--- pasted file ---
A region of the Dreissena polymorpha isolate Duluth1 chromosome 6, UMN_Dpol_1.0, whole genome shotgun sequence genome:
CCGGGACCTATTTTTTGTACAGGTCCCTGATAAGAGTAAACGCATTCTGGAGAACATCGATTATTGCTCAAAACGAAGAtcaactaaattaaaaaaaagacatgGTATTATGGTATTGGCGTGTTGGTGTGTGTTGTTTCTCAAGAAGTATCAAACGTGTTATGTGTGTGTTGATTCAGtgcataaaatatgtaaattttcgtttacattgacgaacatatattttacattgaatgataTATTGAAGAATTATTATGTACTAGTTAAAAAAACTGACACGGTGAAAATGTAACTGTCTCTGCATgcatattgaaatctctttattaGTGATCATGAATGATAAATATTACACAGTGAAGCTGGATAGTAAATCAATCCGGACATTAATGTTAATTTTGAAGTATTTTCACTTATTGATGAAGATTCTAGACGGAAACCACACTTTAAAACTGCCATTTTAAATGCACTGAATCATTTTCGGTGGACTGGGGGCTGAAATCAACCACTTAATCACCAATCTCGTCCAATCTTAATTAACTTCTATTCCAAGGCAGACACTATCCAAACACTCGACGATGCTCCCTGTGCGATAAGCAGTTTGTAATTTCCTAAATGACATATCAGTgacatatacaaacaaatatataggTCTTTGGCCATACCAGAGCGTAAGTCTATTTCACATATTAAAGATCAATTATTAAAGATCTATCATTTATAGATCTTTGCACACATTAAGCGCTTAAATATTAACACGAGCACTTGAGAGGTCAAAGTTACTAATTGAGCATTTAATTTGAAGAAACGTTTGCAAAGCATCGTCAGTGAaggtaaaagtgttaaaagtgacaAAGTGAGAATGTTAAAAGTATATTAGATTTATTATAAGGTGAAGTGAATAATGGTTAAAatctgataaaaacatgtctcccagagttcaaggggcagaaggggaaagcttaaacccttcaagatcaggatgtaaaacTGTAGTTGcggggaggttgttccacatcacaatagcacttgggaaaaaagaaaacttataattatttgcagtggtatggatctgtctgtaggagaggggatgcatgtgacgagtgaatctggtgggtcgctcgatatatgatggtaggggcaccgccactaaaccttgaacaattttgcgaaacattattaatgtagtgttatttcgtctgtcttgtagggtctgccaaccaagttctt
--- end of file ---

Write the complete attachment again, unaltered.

A region of the Dreissena polymorpha isolate Duluth1 chromosome 6, UMN_Dpol_1.0, whole genome shotgun sequence genome:
CCGGGACCTATTTTTTGTACAGGTCCCTGATAAGAGTAAACGCATTCTGGAGAACATCGATTATTGCTCAAAACGAAGAtcaactaaattaaaaaaaagacatgGTATTATGGTATTGGCGTGTTGGTGTGTGTTGTTTCTCAAGAAGTATCAAACGTGTTATGTGTGTGTTGATTCAGtgcataaaatatgtaaattttcgtttacattgacgaacatatattttacattgaatgataTATTGAAGAATTATTATGTACTAGTTAAAAAAACTGACACGGTGAAAATGTAACTGTCTCTGCATgcatattgaaatctctttattaGTGATCATGAATGATAAATATTACACAGTGAAGCTGGATAGTAAATCAATCCGGACATTAATGTTAATTTTGAAGTATTTTCACTTATTGATGAAGATTCTAGACGGAAACCACACTTTAAAACTGCCATTTTAAATGCACTGAATCATTTTCGGTGGACTGGGGGCTGAAATCAACCACTTAATCACCAATCTCGTCCAATCTTAATTAACTTCTATTCCAAGGCAGACACTATCCAAACACTCGACGATGCTCCCTGTGCGATAAGCAGTTTGTAATTTCCTAAATGACATATCAGTgacatatacaaacaaatatataggTCTTTGGCCATACCAGAGCGTAAGTCTATTTCACATATTAAAGATCAATTATTAAAGATCTATCATTTATAGATCTTTGCACACATTAAGCGCTTAAATATTAACACGAGCACTTGAGAGGTCAAAGTTACTAATTGAGCATTTAATTTGAAGAAACGTTTGCAAAGCATCGTCAGTGAaggtaaaagtgttaaaagtgacaAAGTGAGAATGTTAAAAGTATATTAGATTTATTATAAGGTGAAGTGAATAATGGTTAAAatctgataaaaacatgtctcccagagttcaaggggcagaaggggaaagcttaaacccttcaagatcaggatgtaaaacTGTAGTTGcggggaggttgttccacatcacaatagcacttgggaaaaaagaaaacttataattatttgcagtggtatggatctgtctgtaggagaggggatgcatgtgacgagtgaatctggtgggtcgctcgatatatgatggtaggggcaccgccactaaaccttgaacaattttgcgaaacattattaatgtagtgttatttcgtctgtcttgtagggtctgccaaccaagttctt